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Emille E. O. Ishida, PhD

I am a Brazilian physicist  working in Astronomy and Cosmology since I can remember.  

My research is focused on machine learning applications to astronomy and in the development of sustainable interdisciplinary scientific environments.

I am co-founder of the Cosmostatistics Initiative (COIN) and coordinator of their Python-related projects

Main scientific activities

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Fink
An adaptable LSST community broker based on machine learning
COIN
The Cosmostatistics Initiative
SNAD
SuperNova Anomaly Detection

MY LATEST RESEARCH

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Fink: early supernovae Ia classification using active learning

Leoni, Ishida et al., 2021

We describe how the Fink broker early supernova Ia classifier optimizes its ML classifications by employing an active learning (AL) strategy. We demonstrate the feasibility of implementation of such strategies in the current Zwicky Transient Facility (ZTF) public alert data stream. We compare the performance of two AL strategies: uncertainty sampling and random sampling. Our pipeline consists of 3 stages: feature extraction, classification and learning strategy. Starting from an initial sample of 10 alerts (5 SN Ia and 5 non-Ia), we let the algorithm identify which alert should be added to the training sample. The system is allowed to evolve through 300 iterations. Our data set consists of 23 840 alerts from the ZTF with confirmed classification via cross-match with SIMBAD database and the Transient name server (TNS), 1 600 of which were SNe Ia (1 021 unique objects). The data configuration, after the learning cycle was completed, consists of 310 alerts for training and 23 530 for testing. Averaging over 100 realizations, the classifier achieved 89% purity and 54% efficiency. From 01/November/2020 to 31/October/2021 Fink has applied its early supernova Ia module to the ZTF stream and communicated promising SN Ia candidates to the TNS. From the 535 spectroscopically classified Fink candidates, 459 (86%) were proven to be SNe Ia. Our results confirm the effectiveness of active learning strategies for guiding the construction of optimal training samples for astronomical classifiers. It demonstrates in real data that the performance of learning algorithms can be highly improved without the need of extra computational resources or overwhelmingly large training samples. This is, to our knowledge, the first application of AL to real alerts data.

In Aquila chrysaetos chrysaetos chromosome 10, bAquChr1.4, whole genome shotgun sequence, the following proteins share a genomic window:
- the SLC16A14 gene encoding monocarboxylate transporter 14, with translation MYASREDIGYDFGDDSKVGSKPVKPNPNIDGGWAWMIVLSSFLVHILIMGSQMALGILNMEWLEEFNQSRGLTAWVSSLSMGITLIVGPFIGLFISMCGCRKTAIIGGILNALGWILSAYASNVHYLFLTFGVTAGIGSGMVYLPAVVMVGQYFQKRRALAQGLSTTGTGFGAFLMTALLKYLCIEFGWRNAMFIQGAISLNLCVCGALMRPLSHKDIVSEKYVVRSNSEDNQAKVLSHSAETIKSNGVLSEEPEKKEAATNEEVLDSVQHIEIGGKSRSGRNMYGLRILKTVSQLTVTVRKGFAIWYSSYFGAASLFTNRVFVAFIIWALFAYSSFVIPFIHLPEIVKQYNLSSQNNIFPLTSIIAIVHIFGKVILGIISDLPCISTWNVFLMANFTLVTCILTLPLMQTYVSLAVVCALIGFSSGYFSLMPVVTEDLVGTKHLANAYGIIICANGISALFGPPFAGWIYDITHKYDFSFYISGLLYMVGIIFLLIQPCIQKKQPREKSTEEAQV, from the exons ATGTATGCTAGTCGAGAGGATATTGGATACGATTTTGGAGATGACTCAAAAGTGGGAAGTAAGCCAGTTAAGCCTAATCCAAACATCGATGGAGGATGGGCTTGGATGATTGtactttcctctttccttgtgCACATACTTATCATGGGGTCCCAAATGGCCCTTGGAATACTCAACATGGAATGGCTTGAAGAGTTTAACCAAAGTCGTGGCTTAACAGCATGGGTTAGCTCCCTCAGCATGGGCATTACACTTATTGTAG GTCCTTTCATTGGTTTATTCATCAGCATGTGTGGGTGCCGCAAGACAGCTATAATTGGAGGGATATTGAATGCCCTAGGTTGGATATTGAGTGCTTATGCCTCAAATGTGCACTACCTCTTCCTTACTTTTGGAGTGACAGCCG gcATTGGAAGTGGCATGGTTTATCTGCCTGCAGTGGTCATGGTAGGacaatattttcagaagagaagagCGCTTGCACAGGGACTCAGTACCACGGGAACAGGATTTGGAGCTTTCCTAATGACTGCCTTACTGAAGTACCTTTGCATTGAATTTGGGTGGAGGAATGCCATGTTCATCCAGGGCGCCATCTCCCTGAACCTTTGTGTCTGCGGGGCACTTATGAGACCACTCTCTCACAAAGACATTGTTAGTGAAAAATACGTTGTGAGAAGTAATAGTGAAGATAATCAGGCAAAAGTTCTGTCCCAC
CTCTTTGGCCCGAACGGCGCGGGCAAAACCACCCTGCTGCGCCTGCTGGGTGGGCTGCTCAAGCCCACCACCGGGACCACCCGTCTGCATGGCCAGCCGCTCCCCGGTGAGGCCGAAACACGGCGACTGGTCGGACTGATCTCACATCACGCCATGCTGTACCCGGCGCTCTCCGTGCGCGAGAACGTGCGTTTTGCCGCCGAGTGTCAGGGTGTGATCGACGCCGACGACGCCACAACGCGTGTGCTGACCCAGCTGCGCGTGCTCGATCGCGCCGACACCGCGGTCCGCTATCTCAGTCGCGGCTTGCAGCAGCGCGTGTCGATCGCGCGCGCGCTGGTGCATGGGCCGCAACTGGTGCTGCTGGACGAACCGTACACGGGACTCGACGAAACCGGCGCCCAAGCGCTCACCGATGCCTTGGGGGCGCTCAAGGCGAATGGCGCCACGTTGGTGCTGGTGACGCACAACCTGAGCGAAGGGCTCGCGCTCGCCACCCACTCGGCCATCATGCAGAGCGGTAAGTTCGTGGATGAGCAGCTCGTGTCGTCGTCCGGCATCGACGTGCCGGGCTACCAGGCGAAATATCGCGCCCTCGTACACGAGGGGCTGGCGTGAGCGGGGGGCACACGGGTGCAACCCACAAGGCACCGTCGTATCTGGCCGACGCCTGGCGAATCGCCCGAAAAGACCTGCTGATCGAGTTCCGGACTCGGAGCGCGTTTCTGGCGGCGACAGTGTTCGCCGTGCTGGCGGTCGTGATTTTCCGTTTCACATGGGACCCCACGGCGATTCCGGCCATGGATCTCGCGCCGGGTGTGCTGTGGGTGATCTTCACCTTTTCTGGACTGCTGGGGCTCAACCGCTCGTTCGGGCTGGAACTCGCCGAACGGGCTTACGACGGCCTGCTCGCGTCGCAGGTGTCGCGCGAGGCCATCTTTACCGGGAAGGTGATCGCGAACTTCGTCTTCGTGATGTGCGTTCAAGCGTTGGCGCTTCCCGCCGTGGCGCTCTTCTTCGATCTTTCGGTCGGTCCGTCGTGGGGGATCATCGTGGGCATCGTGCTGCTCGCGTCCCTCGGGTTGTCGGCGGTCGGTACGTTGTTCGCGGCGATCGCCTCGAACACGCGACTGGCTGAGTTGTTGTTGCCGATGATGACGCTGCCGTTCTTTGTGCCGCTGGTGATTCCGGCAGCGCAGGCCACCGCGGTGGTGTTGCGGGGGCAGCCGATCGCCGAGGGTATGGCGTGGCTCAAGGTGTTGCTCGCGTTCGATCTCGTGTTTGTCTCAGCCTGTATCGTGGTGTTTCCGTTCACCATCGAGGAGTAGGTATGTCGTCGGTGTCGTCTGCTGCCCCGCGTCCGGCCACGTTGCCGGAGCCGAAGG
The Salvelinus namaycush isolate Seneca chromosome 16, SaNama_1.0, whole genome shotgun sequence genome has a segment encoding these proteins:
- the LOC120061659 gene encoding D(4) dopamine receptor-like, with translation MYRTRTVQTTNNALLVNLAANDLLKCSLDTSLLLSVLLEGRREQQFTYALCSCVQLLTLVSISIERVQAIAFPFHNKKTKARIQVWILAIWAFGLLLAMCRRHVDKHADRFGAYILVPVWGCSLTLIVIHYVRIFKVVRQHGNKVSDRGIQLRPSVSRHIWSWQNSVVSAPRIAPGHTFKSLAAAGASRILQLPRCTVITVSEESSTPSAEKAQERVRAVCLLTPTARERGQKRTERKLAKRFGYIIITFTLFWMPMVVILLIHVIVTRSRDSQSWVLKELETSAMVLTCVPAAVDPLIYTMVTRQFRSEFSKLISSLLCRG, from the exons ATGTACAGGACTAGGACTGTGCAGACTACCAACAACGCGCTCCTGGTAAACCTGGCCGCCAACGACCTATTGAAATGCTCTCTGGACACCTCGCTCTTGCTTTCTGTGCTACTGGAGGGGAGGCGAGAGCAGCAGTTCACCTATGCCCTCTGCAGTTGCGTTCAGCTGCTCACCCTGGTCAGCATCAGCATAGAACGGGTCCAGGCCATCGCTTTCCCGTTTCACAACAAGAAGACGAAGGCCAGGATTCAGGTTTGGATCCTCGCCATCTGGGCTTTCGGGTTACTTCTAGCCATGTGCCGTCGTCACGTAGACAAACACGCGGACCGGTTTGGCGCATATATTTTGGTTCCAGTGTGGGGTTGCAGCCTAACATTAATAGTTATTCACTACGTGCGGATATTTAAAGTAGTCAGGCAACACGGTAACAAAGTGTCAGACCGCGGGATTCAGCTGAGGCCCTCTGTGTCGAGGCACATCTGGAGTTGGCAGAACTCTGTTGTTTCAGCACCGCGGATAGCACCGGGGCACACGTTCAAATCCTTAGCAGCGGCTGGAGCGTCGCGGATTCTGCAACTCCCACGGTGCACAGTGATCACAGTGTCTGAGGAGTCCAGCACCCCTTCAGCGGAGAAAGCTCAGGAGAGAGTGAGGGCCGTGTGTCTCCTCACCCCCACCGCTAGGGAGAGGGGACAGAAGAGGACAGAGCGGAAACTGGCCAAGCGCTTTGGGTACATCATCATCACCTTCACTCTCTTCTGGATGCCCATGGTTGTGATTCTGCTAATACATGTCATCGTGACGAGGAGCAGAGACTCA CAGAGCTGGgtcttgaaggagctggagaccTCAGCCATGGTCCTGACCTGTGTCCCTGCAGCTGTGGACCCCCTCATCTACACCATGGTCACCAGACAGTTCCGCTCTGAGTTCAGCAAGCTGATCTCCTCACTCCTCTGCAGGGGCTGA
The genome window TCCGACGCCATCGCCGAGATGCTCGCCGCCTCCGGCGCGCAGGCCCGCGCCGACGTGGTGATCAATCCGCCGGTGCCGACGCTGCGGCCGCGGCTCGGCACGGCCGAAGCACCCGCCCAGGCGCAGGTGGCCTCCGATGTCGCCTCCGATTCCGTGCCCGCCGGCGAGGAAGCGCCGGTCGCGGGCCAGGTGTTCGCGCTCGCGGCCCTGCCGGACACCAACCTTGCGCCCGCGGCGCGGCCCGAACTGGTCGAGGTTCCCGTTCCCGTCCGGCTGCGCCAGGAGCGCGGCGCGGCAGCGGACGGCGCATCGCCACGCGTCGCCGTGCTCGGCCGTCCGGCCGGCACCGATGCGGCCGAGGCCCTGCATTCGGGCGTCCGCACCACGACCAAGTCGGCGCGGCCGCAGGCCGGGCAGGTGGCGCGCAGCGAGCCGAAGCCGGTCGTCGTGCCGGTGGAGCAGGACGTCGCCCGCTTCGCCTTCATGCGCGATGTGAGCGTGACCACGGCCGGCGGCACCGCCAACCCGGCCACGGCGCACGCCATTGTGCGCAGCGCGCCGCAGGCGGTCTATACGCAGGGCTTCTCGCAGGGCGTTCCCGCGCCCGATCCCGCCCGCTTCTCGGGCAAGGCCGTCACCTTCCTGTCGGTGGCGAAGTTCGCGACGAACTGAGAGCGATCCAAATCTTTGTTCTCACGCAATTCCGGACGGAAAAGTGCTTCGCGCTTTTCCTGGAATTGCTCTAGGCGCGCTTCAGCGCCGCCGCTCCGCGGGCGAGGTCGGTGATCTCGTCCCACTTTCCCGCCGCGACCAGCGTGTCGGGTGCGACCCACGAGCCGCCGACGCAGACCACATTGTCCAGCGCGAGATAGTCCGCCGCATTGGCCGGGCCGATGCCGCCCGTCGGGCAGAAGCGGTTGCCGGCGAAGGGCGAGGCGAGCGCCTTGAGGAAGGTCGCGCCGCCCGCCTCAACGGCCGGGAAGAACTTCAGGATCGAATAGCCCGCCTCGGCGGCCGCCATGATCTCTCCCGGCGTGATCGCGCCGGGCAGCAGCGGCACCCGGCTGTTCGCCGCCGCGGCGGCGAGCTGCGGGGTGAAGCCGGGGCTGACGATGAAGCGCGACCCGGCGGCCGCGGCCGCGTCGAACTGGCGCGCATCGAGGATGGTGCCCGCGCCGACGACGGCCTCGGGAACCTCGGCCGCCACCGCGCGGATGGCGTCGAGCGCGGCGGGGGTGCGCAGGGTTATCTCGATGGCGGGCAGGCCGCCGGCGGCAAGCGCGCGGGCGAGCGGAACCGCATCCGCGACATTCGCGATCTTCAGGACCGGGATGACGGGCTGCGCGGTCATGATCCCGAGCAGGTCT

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SNAD Transient Miner: Finding Missed Transient Events in ZTF DR4 using k-D trees

Aleo et al., 2021

We report the automatic detection of 11 transients (7 possible supernovae and 4 active galactic nuclei candidates) within the Zwicky Transient Facility fourth data release (ZTF DR4), all of them observed in 2018 and absent from public catalogs. Among these, three were not part of the ZTF alert stream. Our transient mining strategy employs 41 physically motivated features extracted from both real light curves and four simulated light curve models (SN Ia, SN II, TDE, SLSN-I). These features are input to a k-D tree algorithm, from which we calculate the 15 nearest neighbors. After pre-processing and selection cuts, our dataset contained approximately a million objects among which we visually inspected the 105 closest neighbors from seven of our brightest, most well-sampled simulations, comprising 92 unique ZTF DR4 sources. Our result illustrates the potential of coherently incorporating domain knowledge and automatic learning algorithms, which is one of the guiding principles directing the SNAD team. It also demonstrates that the ZTF DR is a suitable testing ground for data mining algorithms aiming to prepare for the next generation of astronomical data.